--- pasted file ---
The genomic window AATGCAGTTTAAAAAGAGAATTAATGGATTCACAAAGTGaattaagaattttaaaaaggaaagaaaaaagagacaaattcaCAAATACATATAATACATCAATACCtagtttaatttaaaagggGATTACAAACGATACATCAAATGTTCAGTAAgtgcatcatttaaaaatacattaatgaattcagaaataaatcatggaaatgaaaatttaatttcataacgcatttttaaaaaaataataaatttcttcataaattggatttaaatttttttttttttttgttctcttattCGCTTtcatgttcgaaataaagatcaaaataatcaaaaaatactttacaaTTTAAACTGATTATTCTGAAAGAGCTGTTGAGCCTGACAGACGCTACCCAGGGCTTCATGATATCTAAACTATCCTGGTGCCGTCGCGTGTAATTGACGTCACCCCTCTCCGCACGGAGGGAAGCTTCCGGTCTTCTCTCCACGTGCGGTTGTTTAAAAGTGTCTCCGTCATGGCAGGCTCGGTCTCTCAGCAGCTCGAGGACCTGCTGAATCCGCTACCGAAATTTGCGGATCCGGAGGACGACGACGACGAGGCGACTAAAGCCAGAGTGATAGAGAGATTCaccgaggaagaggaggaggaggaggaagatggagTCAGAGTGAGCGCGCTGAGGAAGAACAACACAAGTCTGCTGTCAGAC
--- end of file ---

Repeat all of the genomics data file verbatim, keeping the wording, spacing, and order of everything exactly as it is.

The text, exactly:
The genomic window AATGCAGTTTAAAAAGAGAATTAATGGATTCACAAAGTGaattaagaattttaaaaaggaaagaaaaaagagacaaattcaCAAATACATATAATACATCAATACCtagtttaatttaaaagggGATTACAAACGATACATCAAATGTTCAGTAAgtgcatcatttaaaaatacattaatgaattcagaaataaatcatggaaatgaaaatttaatttcataacgcatttttaaaaaaataataaatttcttcataaattggatttaaatttttttttttttttgttctcttattCGCTTtcatgttcgaaataaagatcaaaataatcaaaaaatactttacaaTTTAAACTGATTATTCTGAAAGAGCTGTTGAGCCTGACAGACGCTACCCAGGGCTTCATGATATCTAAACTATCCTGGTGCCGTCGCGTGTAATTGACGTCACCCCTCTCCGCACGGAGGGAAGCTTCCGGTCTTCTCTCCACGTGCGGTTGTTTAAAAGTGTCTCCGTCATGGCAGGCTCGGTCTCTCAGCAGCTCGAGGACCTGCTGAATCCGCTACCGAAATTTGCGGATCCGGAGGACGACGACGACGAGGCGACTAAAGCCAGAGTGATAGAGAGATTCaccgaggaagaggaggaggaggaggaagatggagTCAGAGTGAGCGCGCTGAGGAAGAACAACACAAGTCTGCTGTCAGAC